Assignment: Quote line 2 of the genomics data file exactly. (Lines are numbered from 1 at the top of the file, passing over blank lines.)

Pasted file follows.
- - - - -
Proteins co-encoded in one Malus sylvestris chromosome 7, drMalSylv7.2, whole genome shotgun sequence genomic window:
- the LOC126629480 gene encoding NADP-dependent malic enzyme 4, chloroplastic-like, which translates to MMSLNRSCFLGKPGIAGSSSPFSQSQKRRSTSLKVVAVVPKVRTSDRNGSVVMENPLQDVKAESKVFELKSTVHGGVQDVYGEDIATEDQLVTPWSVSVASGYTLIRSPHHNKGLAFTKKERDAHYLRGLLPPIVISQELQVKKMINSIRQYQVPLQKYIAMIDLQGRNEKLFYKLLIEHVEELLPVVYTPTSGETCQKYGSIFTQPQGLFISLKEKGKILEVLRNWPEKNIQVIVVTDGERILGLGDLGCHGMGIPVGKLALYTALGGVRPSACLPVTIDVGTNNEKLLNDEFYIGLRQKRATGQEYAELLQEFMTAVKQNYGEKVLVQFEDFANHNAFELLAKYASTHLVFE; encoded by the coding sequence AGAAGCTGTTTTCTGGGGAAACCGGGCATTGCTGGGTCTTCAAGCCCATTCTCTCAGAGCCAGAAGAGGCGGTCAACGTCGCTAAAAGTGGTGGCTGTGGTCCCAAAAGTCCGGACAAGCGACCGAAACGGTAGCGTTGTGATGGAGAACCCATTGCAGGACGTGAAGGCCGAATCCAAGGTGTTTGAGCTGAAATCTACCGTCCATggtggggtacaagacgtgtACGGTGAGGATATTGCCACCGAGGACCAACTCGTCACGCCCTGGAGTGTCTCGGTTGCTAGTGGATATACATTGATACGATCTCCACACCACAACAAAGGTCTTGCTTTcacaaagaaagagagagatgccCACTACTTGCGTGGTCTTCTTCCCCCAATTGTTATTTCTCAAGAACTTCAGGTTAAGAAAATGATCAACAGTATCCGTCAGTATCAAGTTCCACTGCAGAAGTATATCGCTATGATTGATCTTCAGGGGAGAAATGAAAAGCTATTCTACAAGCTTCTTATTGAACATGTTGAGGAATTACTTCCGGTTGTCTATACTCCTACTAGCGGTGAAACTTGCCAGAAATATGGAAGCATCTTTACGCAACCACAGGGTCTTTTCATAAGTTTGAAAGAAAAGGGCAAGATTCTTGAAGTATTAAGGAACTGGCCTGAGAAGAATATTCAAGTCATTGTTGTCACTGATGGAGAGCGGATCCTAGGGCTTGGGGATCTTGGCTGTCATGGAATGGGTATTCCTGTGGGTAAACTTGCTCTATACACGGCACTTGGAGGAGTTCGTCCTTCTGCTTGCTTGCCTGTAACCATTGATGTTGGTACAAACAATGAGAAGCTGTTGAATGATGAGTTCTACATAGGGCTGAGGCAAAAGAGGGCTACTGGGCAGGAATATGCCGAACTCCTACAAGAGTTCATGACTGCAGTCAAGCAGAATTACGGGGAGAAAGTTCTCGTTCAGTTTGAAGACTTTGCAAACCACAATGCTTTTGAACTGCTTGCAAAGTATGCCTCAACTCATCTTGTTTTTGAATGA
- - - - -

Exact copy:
- the LOC126629480 gene encoding NADP-dependent malic enzyme 4, chloroplastic-like, which translates to MMSLNRSCFLGKPGIAGSSSPFSQSQKRRSTSLKVVAVVPKVRTSDRNGSVVMENPLQDVKAESKVFELKSTVHGGVQDVYGEDIATEDQLVTPWSVSVASGYTLIRSPHHNKGLAFTKKERDAHYLRGLLPPIVISQELQVKKMINSIRQYQVPLQKYIAMIDLQGRNEKLFYKLLIEHVEELLPVVYTPTSGETCQKYGSIFTQPQGLFISLKEKGKILEVLRNWPEKNIQVIVVTDGERILGLGDLGCHGMGIPVGKLALYTALGGVRPSACLPVTIDVGTNNEKLLNDEFYIGLRQKRATGQEYAELLQEFMTAVKQNYGEKVLVQFEDFANHNAFELLAKYASTHLVFE; encoded by the coding sequence AGAAGCTGTTTTCTGGGGAAACCGGGCATTGCTGGGTCTTCAAGCCCATTCTCTCAGAGCCAGAAGAGGCGGTCAACGTCGCTAAAAGTGGTGGCTGTGGTCCCAAAAGTCCGGACAAGCGACCGAAACGGTAGCGTTGTGATGGAGAACCCATTGCAGGACGTGAAGGCCGAATCCAAGGTGTTTGAGCTGAAATCTACCGTCCATggtggggtacaagacgtgtACGGTGAGGATATTGCCACCGAGGACCAACTCGTCACGCCCTGGAGTGTCTCGGTTGCTAGTGGATATACATTGATACGATCTCCACACCACAACAAAGGTCTTGCTTTcacaaagaaagagagagatgccCACTACTTGCGTGGTCTTCTTCCCCCAATTGTTATTTCTCAAGAACTTCAGGTTAAGAAAATGATCAACAGTATCCGTCAGTATCAAGTTCCACTGCAGAAGTATATCGCTATGATTGATCTTCAGGGGAGAAATGAAAAGCTATTCTACAAGCTTCTTATTGAACATGTTGAGGAATTACTTCCGGTTGTCTATACTCCTACTAGCGGTGAAACTTGCCAGAAATATGGAAGCATCTTTACGCAACCACAGGGTCTTTTCATAAGTTTGAAAGAAAAGGGCAAGATTCTTGAAGTATTAAGGAACTGGCCTGAGAAGAATATTCAAGTCATTGTTGTCACTGATGGAGAGCGGATCCTAGGGCTTGGGGATCTTGGCTGTCATGGAATGGGTATTCCTGTGGGTAAACTTGCTCTATACACGGCACTTGGAGGAGTTCGTCCTTCTGCTTGCTTGCCTGTAACCATTGATGTTGGTACAAACAATGAGAAGCTGTTGAATGATGAGTTCTACATAGGGCTGAGGCAAAAGAGGGCTACTGGGCAGGAATATGCCGAACTCCTACAAGAGTTCATGACTGCAGTCAAGCAGAATTACGGGGAGAAAGTTCTCGTTCAGTTTGAAGACTTTGCAAACCACAATGCTTTTGAACTGCTTGCAAAGTATGCCTCAACTCATCTTGTTTTTGAATGA